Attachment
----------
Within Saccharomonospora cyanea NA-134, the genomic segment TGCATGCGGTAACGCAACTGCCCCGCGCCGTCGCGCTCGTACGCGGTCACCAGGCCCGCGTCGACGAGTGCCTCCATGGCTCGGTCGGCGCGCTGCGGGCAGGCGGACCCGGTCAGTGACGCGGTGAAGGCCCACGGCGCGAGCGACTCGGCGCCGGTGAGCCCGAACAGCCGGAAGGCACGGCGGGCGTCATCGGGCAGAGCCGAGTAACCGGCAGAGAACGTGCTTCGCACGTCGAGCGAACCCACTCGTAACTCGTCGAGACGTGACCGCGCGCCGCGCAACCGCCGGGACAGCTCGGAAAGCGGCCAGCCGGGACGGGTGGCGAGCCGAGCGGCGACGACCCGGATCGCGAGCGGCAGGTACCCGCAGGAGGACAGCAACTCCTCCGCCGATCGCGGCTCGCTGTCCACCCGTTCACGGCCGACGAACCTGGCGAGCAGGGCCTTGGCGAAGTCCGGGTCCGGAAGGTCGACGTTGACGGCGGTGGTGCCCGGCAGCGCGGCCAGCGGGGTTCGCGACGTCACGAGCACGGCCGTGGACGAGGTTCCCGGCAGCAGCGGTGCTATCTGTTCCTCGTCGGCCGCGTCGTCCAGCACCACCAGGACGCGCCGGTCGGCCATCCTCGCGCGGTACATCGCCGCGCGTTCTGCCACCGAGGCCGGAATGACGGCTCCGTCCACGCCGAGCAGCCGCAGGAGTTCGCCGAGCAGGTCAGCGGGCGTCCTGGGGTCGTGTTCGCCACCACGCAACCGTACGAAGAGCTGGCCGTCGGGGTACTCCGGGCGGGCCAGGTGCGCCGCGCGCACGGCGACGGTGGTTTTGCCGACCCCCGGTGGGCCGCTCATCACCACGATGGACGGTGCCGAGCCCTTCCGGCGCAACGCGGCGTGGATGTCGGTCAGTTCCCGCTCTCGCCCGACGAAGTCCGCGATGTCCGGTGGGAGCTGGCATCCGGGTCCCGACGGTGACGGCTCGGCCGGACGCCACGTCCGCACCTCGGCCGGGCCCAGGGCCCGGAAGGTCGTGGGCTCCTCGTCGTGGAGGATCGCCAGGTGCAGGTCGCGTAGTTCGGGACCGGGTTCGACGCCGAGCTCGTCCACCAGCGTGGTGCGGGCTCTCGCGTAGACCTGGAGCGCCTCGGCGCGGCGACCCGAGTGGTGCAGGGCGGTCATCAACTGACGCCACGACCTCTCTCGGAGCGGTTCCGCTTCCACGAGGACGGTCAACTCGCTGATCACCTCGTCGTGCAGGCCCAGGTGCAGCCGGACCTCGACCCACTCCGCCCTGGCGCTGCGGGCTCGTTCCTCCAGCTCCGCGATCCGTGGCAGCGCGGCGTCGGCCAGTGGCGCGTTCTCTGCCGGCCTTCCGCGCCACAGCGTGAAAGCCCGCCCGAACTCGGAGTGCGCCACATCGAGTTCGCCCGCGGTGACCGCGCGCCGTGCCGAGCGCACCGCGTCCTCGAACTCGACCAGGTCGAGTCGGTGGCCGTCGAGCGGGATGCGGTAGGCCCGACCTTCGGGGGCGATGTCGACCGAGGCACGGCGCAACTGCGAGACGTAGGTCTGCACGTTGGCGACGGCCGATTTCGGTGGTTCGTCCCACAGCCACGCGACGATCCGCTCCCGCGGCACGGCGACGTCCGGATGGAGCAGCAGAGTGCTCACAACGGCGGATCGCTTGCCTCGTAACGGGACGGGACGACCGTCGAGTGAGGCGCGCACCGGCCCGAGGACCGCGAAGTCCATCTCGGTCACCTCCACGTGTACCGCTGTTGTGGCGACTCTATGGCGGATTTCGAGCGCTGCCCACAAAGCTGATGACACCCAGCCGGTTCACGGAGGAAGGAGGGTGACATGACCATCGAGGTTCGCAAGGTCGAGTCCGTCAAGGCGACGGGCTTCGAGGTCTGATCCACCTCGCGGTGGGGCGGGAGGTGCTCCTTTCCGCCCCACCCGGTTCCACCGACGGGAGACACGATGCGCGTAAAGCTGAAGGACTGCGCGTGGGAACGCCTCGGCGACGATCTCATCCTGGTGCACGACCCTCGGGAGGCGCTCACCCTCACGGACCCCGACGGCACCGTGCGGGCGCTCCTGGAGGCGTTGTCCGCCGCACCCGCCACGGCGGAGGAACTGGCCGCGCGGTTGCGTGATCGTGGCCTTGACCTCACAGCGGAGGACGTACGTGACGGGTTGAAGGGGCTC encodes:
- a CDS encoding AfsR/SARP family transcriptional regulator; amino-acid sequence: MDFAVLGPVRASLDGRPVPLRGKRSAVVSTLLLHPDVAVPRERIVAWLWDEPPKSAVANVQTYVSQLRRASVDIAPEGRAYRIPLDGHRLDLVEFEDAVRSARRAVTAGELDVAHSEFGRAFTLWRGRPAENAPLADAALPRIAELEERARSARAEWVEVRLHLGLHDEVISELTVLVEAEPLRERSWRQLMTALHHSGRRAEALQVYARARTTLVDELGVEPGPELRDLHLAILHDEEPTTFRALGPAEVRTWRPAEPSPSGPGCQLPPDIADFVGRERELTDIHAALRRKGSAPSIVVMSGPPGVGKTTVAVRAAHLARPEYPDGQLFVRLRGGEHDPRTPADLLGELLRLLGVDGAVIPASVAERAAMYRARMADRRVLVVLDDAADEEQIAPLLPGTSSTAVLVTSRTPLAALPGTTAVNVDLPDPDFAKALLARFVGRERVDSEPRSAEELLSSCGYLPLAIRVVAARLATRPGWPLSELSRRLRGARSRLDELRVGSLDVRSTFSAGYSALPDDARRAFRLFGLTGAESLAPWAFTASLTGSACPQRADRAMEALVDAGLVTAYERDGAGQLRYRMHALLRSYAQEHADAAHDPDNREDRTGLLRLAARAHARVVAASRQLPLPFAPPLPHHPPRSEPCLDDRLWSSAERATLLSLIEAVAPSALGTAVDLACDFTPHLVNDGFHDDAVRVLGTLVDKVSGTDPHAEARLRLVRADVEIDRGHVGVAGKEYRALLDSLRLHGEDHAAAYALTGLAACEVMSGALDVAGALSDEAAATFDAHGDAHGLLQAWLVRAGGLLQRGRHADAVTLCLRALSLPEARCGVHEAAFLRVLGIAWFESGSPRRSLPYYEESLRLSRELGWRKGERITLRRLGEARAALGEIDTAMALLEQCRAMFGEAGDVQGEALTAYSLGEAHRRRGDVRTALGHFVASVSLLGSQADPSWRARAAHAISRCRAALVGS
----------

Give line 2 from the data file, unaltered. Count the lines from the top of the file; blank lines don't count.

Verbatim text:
- a CDS encoding AfsR/SARP family transcriptional regulator; amino-acid sequence: MDFAVLGPVRASLDGRPVPLRGKRSAVVSTLLLHPDVAVPRERIVAWLWDEPPKSAVANVQTYVSQLRRASVDIAPEGRAYRIPLDGHRLDLVEFEDAVRSARRAVTAGELDVAHSEFGRAFTLWRGRPAENAPLADAALPRIAELEERARSARAEWVEVRLHLGLHDEVISELTVLVEAEPLRERSWRQLMTALHHSGRRAEALQVYARARTTLVDELGVEPGPELRDLHLAILHDEEPTTFRALGPAEVRTWRPAEPSPSGPGCQLPPDIADFVGRERELTDIHAALRRKGSAPSIVVMSGPPGVGKTTVAVRAAHLARPEYPDGQLFVRLRGGEHDPRTPADLLGELLRLLGVDGAVIPASVAERAAMYRARMADRRVLVVLDDAADEEQIAPLLPGTSSTAVLVTSRTPLAALPGTTAVNVDLPDPDFAKALLARFVGRERVDSEPRSAEELLSSCGYLPLAIRVVAARLATRPGWPLSELSRRLRGARSRLDELRVGSLDVRSTFSAGYSALPDDARRAFRLFGLTGAESLAPWAFTASLTGSACPQRADRAMEALVDAGLVTAYERDGAGQLRYRMHALLRSYAQEHADAAHDPDNREDRTGLLRLAARAHARVVAASRQLPLPFAPPLPHHPPRSEPCLDDRLWSSAERATLLSLIEAVAPSALGTAVDLACDFTPHLVNDGFHDDAVRVLGTLVDKVSGTDPHAEARLRLVRADVEIDRGHVGVAGKEYRALLDSLRLHGEDHAAAYALTGLAACEVMSGALDVAGALSDEAAATFDAHGDAHGLLQAWLVRAGGLLQRGRHADAVTLCLRALSLPEARCGVHEAAFLRVLGIAWFESGSPRRSLPYYEESLRLSRELGWRKGERITLRRLGEARAALGEIDTAMALLEQCRAMFGEAGDVQGEALTAYSLGEAHRRRGDVRTALGHFVASVSLLGSQADPSWRARAAHAISRCRAALVGS